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Review: The Merchant of Venice

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I have strong emotional ties to ’The Merchant of Venice’. It was the first Shakespearean play in which I performed. Hearing Portia’s infamous ‘quality of mercy’ speech, even ten years later, takes me back to the moment when I first spoke Shakespeare’s words and learned to love them.

Later, at university, I became fascinated with the generic problems posed by the play. It is full of contradictions, with an intricate blend of comedy and tragedy that flounders in the wrong hands. This production nails it.

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Review: Hay Fever

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The works of infamous playwright Noel Coward seem to be firmly stuck in their time; his characters burst onto the stage in a whirl of one-liners, cigarette smoke and champagne. Yet, for all its 1920s glitz and glamour, Hay Fever deals with universal themes. If you’ve ever cringed at the actions of a parent or attempted to outdo a sibling, the events of the play will seem strangely familiar.

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Review: Tiny Beautiful Things by Cheryl Strayed

Tiny Beautiful Things

When it comes to literature, I am a compulsive consumer.

Whenever I finish a novel/play/poetry collection, I allow myself a moment to savour the final sentence, with a strange sigh of relief and inspiration and sorrow and optimism. Then I think, ‘Right. What’s next?’

This morning, just as I reached my tube stop, I finished reading Tiny Beautiful Things: Advice on Love and Life from Dear Sugar. After the familiar sigh had shivered through me, something unusual happened. Instead of mentally scanning my shelves for my next literary adventure, I wanted to flick back to the beginning and start again, devouring the words with a new understanding. I wanted to grab the person behind me on the escalator and implore them to read it. I wanted to buy 50 copies of it and send one to everyone I know.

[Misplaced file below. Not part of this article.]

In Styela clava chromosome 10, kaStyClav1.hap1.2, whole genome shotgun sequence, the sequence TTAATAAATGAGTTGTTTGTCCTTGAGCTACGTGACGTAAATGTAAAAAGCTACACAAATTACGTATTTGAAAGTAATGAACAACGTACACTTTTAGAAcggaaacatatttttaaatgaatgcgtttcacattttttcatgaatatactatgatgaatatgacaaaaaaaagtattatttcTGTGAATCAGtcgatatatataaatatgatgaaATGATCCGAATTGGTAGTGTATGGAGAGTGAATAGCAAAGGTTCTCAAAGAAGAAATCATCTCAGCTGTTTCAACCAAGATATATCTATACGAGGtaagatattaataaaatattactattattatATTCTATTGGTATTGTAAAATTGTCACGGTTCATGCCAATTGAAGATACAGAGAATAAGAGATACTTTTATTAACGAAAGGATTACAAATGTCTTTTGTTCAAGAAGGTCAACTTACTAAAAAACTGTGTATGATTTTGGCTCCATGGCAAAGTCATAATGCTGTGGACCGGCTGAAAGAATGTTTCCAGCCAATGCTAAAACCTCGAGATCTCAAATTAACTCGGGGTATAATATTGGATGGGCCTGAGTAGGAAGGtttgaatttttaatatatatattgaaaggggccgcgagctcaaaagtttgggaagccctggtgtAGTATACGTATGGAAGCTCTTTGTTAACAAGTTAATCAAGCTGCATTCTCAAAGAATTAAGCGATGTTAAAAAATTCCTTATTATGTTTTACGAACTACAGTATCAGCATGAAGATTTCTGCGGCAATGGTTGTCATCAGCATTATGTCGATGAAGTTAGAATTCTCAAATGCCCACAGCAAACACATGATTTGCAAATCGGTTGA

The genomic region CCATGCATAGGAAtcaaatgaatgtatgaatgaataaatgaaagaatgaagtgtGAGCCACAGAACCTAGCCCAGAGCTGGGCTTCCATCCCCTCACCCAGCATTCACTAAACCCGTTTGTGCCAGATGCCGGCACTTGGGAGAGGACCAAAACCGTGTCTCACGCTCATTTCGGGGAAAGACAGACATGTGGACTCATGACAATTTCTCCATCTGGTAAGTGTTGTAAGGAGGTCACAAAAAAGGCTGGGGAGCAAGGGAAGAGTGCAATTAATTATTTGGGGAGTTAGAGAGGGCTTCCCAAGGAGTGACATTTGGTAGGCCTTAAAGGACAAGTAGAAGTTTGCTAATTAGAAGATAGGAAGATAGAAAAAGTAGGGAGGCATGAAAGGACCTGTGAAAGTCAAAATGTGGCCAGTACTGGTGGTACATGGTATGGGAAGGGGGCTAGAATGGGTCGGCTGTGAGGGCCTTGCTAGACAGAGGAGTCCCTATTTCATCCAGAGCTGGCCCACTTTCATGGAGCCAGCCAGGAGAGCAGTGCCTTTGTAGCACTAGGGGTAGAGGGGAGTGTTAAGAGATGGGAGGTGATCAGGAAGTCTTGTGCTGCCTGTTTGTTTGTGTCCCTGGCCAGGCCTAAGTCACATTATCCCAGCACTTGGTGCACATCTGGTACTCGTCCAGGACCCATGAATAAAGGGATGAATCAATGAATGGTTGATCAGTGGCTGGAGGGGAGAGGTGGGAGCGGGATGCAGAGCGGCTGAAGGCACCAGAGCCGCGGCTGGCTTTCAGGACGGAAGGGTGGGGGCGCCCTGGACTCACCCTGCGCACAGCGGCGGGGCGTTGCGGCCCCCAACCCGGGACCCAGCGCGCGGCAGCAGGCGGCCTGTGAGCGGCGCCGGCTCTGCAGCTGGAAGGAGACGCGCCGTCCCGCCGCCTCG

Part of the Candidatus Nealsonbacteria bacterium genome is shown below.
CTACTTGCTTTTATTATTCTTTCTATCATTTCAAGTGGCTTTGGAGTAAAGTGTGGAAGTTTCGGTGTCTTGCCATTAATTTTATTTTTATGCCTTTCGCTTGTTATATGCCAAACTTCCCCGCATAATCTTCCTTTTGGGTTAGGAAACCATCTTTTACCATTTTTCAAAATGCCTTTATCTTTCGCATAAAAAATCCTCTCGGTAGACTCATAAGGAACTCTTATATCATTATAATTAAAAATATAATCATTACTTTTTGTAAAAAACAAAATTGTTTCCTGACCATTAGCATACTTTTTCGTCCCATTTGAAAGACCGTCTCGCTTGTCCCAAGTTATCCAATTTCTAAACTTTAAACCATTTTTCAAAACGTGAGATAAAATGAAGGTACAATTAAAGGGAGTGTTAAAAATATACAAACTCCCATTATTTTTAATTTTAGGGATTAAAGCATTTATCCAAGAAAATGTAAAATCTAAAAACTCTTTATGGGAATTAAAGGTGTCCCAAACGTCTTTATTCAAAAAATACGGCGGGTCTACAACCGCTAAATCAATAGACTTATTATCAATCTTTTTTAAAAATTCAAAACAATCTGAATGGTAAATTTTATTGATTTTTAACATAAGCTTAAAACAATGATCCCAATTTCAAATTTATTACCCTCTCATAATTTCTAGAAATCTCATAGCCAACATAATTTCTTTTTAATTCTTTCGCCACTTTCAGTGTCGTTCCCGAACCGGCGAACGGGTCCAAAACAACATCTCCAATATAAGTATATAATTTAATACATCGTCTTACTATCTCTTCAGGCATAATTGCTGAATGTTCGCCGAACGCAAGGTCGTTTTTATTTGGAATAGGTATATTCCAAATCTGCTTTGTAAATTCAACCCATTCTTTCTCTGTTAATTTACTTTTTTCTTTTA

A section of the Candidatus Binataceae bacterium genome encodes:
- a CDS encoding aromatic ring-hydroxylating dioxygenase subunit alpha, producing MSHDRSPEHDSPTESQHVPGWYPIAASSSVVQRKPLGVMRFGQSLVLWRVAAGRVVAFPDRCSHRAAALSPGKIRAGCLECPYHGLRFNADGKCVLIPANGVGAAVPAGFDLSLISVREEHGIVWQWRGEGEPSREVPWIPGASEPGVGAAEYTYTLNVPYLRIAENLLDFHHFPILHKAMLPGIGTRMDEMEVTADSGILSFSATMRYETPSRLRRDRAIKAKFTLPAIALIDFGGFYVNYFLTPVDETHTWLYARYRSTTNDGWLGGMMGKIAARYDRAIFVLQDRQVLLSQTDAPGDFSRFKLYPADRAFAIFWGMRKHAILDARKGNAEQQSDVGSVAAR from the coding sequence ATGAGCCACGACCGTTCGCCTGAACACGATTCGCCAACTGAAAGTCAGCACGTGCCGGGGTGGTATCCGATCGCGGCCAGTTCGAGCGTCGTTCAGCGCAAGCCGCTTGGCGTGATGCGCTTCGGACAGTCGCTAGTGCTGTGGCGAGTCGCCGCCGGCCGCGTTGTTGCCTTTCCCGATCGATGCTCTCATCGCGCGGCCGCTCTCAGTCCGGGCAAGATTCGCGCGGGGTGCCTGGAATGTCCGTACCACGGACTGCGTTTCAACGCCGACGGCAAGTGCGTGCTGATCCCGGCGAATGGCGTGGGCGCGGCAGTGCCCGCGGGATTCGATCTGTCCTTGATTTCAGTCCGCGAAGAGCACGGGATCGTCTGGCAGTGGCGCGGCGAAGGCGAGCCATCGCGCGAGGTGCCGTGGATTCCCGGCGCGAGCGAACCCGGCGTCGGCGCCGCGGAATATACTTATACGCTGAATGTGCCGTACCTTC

My finances not permitting that final impulse, I settled for a more sensible option. Blog post.

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Review: How To Hold Your Breath

How to Hold Your Breath

Photo by the Royal Court theatre

‘So what’s this about then?’ asked the friend who I’d enlisted to accompany me to the theatre. ‘Well… it’s got Maxine Peake…and I think it’s about sisters? And something to do with immigration?’

I must have read the description of the play on the Royal Court’s website five times in the week leading up to the performance. Truth was, I just couldn’t retain the information. I had absolutely no idea what the play was about.

Writing this now, I’m only marginally more confident.

At the centre of the play are two sisters, Dana and Jasmine, who live in Berlin. When the play opens, Dana has just slept with a man who may or may not be the devil and who may or may not have just cursed her for refusing payment for sex.

Somewhat predictably, it’s all downhill from there.

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Review: Whiplash

Whiplash

 

In hindsight, it might have been a mistake to go with a drummer.The premise of Whiplash is the tried-and-tested story of the relationship between student and teacher. In this case, the student is 19-year-old aspiring drummer Andrew Neyman, who has just been accepted to the prestigious (and fictitious) Shaffer Conservatory of Music in Manhattan, where he meets teacher Terence Fletcher, a man who inspires fear and idolisation in equal measure.

Fletcher recognises talent in Andrew and invites him to join the school’s elite performance band – which is where the trouble begins, in the form of verbal abuse, bleeding knuckles and a hell of a lot of psychological trauma.